Leo, thanks for your sincerity in sharing. One of the things I thought about as I was trying to remember what I thought before I actually became a mother was that ache in my heart to just love someone unselfhishly, and sure Martha, maybe it’s selfish in the end, kind of like King Benjamin’s whole speech about unprofitable servants, but I imagine it’s the closest we’ll get to reaching our potential. We do give a lot and sacrifice a lot, but what we are given in return so far outweighs it that you just can’t actually surrender much.

    Meredith, part of my initial resentment with this pregnancy was the whole, hey this is my body, it’s working hard enough just caring for children, I don’t want to be carrying one again. But it is amazing, and kind of like what Angie said, “Then something deeper and at once far above and beyond me took over. That prompting– something spiritual or something profoundly organic or a little of each,” that hard to explain feeling in your heart, or your gut or both that you just know and you take a leap of faith, like Indiana, and cjane.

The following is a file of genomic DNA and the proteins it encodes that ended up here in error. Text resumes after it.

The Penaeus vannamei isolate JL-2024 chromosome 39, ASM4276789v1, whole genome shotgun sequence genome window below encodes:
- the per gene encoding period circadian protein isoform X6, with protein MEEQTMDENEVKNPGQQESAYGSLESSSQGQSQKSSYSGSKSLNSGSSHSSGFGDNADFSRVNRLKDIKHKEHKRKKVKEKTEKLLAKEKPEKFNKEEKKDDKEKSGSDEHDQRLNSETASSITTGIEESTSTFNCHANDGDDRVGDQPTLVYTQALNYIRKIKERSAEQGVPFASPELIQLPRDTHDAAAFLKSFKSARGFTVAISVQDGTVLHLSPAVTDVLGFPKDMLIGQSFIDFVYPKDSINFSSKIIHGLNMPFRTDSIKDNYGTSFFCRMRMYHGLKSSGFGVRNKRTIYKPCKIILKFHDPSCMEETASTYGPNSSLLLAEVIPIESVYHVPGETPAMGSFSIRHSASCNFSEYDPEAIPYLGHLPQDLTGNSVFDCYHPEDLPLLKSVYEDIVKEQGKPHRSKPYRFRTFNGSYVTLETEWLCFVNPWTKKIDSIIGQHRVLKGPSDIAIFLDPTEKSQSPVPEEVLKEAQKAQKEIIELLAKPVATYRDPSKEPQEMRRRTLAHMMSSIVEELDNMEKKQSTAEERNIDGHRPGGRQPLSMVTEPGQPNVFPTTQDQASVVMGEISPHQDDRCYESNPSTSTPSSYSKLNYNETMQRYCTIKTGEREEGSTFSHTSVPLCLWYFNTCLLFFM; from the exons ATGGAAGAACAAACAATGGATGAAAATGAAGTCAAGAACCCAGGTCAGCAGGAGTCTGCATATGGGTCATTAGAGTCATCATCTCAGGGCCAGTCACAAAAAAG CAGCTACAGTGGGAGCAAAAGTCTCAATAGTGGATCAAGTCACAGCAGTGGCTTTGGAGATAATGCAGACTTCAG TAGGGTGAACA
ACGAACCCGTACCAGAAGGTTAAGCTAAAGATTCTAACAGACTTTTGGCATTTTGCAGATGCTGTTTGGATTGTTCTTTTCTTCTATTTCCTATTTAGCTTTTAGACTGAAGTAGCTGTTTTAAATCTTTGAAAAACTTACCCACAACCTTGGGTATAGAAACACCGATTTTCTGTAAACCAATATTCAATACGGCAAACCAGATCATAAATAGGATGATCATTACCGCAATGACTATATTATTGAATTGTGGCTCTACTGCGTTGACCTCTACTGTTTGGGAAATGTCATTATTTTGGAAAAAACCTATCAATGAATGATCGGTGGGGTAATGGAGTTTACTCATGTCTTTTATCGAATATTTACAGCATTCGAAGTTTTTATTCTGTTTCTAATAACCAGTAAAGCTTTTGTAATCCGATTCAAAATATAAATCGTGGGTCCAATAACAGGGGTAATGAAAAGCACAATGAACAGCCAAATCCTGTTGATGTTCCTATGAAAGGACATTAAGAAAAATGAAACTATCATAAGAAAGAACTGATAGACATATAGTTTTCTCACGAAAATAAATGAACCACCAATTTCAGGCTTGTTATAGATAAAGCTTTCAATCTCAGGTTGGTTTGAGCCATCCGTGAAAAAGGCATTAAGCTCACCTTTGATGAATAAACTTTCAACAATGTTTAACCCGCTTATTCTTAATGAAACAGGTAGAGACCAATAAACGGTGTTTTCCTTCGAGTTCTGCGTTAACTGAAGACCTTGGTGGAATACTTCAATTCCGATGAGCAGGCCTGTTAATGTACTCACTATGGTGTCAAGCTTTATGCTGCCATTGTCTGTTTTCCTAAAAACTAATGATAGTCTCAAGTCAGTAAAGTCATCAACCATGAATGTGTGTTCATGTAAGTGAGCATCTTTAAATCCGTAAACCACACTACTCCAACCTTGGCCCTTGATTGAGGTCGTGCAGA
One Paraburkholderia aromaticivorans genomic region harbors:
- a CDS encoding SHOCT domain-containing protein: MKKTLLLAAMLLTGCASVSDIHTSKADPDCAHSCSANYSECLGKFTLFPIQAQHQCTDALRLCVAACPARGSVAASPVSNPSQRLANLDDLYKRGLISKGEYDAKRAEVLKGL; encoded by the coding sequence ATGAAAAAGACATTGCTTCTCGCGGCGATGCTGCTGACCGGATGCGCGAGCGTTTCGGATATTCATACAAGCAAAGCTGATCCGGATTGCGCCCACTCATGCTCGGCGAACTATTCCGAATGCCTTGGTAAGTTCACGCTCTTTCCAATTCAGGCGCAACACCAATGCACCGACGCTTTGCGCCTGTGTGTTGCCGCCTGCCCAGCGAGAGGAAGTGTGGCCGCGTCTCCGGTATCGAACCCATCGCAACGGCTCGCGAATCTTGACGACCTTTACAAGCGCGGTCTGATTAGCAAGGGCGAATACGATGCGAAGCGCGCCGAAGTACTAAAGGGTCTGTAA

Thanks again for taking to time to think and share. I hope that my friends do get to understand eventually how wrong they were Azucar. And Brooke, I wouldn’t say I’m glowing, but growing, yes. Our ultrasound appointment is next week, so maybe we’ll know if it’s a boy or a girl in just a few short days.

  18. The main reason I want to have kids is because everything else in my life seems so pointless in comparison. I like my job, and I do get satisfaction out of it, but it pales in comparison to making motherhood and the management of our home and our family my full-time career. I want to put my time and energy into something that I, and those I love most, can reap the benefits of.

  19. I don’t know that anyone will read down this far…but, for what it’s worth, I don’t think that the decision to have children is always a rational one. Some people know that they love kids and enjoy being with them, and that’s great, but there are LOTS of people who don’t feel that way, and yet- they still have kids! Even people who aren’t members of the Church. I think there must be something in us pushing us to do something that we won’t know we always wanted to do until we’ve already done it.

  20. Why do people assume that one is selfish for not having children.
    and
    Very generous for having lots. It doesn’t compute with me.

    We decided not to have children not because we don’t like children, in fact just the opposite.

    The world’s population is growing at a staggering rate…..